Hank3’s show at the Culture Room Wednesday night was a lesson in orderly chaos. With a digital clock sitting on an amp and looming over his left shoulder, the minutes ticked away as Shelton Hank Williams, son of Hank Williams Jr. and grandson of Hank Williams Sr., blew through three sets in three hours that covered retro country, doom metal, and “cattle core,” a Hank3-only genre fusing speed metal with the hypnotic rapidity of auctioneer chanting. Things got rowdy, fights (plural) broke out, and Pabst Blue Ribbon was the drink du jour.
The energy was palpable as Hank3 and his “Damn Band” took the stage around 8:50. Opening with “Nighttime Ramblin Man,” an updated cover of his grandfather’s “Ramblin Man,” the mostly male audience yee-hawed, hugged, stomped. If enthusiasm levels weren’t quite at their honky-tonk max yet, song number three, “Smoke and Wine” took care of it as audience members belted out the chorus “a little bit of smoke and a whole lotta wine!”
Things moved rather swiftly through the two-hour country set, which seemed to be a celebration of all things redneck. Rebel flag? Check. Stripper. Yup. Cut-off shirts? Everywhere. Whiskey was also a recurrent theme.
Hank shows prove, at least ostensibly, that there’s a very fine line between the crazed cowboy and metalhead, with men at least. Aside from the weird confederate nostalgia — which even if it’s only for dress-up feels unfortunate to this reviewer — it was hard to tell who was there to see what. Bald heads, long beards, cowboy hats, free-flowing locks, and tied-back ponytails criss-crossed, moshed, high-fived ever so ardently. And this is part of the beauty of a Hank3 show: exposing people to those with whom they would probably never musically engage.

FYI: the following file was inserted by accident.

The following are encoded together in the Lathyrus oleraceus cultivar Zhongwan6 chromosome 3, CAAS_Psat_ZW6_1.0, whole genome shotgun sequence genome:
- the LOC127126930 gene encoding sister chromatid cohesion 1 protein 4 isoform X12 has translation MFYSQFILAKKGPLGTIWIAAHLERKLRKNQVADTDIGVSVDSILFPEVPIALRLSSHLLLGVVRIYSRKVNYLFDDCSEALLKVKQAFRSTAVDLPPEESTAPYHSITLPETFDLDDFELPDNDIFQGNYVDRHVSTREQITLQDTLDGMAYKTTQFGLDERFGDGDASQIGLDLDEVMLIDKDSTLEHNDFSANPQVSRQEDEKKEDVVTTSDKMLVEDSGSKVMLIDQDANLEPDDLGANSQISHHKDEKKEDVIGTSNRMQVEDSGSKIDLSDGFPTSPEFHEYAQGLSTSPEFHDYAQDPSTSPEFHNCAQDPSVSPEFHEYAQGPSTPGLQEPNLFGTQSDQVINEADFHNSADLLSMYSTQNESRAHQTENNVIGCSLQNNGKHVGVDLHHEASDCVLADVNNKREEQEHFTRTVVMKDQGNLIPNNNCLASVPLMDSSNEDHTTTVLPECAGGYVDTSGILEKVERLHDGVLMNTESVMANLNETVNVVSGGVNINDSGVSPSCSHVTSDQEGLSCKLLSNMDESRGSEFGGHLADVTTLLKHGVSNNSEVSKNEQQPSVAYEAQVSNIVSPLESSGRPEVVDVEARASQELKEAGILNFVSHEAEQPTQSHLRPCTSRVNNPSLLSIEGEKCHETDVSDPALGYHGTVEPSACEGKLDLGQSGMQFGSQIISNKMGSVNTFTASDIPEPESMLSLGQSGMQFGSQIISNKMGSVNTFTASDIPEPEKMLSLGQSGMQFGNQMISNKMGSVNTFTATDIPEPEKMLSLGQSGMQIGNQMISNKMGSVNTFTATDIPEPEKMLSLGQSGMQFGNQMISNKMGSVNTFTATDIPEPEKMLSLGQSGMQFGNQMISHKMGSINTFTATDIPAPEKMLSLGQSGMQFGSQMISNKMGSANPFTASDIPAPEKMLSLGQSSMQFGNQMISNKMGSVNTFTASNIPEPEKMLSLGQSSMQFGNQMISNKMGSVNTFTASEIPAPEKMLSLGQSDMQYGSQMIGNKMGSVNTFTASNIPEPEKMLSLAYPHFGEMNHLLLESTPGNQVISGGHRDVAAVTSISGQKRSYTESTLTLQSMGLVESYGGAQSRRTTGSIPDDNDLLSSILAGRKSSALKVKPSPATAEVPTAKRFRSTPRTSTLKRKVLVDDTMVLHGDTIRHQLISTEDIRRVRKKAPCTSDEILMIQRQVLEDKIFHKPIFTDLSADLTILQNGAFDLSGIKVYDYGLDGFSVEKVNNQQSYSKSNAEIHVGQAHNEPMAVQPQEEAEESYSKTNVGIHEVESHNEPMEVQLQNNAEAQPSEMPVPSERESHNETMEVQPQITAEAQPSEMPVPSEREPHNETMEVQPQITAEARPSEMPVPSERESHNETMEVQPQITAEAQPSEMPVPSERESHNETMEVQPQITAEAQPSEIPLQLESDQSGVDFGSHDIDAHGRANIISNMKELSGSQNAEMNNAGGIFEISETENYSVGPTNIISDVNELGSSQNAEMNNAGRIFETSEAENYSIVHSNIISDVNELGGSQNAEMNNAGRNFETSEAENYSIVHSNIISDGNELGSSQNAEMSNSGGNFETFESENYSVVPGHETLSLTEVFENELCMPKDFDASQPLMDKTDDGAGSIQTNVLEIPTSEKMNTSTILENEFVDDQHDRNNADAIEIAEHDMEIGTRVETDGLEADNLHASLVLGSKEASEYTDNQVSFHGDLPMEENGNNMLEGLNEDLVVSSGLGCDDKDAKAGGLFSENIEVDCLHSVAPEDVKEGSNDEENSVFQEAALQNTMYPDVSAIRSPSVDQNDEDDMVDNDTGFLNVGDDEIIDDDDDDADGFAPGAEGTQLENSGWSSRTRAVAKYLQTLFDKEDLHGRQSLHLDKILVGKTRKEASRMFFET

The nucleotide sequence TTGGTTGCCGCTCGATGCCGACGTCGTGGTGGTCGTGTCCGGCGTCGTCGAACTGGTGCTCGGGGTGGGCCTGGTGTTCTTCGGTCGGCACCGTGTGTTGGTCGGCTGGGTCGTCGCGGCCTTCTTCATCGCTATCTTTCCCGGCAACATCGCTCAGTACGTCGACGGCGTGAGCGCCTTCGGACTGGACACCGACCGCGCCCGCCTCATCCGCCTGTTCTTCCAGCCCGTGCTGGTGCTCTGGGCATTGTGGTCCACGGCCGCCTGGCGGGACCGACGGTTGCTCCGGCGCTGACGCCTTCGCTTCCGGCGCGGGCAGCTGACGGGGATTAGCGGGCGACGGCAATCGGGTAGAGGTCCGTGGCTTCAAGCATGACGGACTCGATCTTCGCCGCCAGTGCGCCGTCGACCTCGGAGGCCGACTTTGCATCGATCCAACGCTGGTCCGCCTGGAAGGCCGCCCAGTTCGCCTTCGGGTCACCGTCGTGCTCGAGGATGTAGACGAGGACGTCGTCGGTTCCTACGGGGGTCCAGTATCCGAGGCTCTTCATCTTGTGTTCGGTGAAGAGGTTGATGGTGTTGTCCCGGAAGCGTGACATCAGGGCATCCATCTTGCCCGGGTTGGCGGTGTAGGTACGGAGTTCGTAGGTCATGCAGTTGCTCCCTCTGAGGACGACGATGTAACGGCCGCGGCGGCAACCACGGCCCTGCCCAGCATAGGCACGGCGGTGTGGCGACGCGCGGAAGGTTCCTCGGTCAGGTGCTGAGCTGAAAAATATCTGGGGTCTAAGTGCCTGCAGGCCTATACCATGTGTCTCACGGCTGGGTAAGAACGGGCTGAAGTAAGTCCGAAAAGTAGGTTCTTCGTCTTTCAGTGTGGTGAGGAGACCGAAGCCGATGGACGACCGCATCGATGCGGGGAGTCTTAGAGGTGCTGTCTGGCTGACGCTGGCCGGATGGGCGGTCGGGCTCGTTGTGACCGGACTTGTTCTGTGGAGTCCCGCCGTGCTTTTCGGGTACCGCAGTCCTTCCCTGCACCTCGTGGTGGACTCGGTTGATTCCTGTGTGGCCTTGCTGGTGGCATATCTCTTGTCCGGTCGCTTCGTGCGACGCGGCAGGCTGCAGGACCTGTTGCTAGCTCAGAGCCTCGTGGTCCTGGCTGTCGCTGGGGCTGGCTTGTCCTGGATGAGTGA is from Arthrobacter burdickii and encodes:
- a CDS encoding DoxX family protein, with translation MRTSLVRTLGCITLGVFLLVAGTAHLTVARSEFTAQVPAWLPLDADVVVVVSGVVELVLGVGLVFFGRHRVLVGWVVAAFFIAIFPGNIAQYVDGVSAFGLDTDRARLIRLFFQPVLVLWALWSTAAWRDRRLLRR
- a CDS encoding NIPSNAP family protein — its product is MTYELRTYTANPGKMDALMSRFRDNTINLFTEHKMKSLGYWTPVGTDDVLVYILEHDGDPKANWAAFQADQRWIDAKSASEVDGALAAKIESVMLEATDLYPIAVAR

Nevertheless, the place cleared by half — no more rebel flags — when Hank3 started his doom set, which consisted mostly of his Attention Deficit Domination material. It probably didn’t help crowd retention that he opened the set with covers of “Dopesmoker” (about five minutes of the song) and “Holy Mountain” (almost nine minutes) by stoner gods Sleep. Those mostly instrumental, heavy soundscapes aren’t for everyone, and are a pretty jarring transition when they follow the more rockabilly (“Hellbilly”) stuff he concluded his country set with.
With the doom came the locks. Here, he let his hair down, which before was held back in a neat pony-tail with ties all the way down as if the tail were a spine. The lights dimmed, and just Hank and the drummer shared the stage. This was the darkest set of the evening, visually and sonically, and continued the stoner vibe he flaunted during his country set, albeit in a different way. ADD is not his strongest material, but it’s clear he’s a huge fan of the slow, uncompromising quality of doom. (He’s apparently traveling with all the gear Sleep used to record Dopesmoker and Holy Mountain.) That’s not to say his foray into the swampier bowels of metal wasn’t boring. It was, which was made even clearer when the fights that broke out proved an entertaining distraction.
Mad Max-style armor and bandit masks came out with the third and final set. While I’m generally biased in favor of doomier stuff, Hank3 excels with faster material. So the cattle-core set was an interesting improvement, even if it wasn’t entirely convincing. The auctioneer vocals get repetitive — not too much of a surprise — yet there are a few redeeming moments when it all meshes nicely into a kind of speedy, industrial, noisy, manic joke. If he can make those moments more frequent, he might develop it into something more nuanced. (Though I sincerely hope, for the sake of the metal community, auctioneering doesn’t become a real trend.)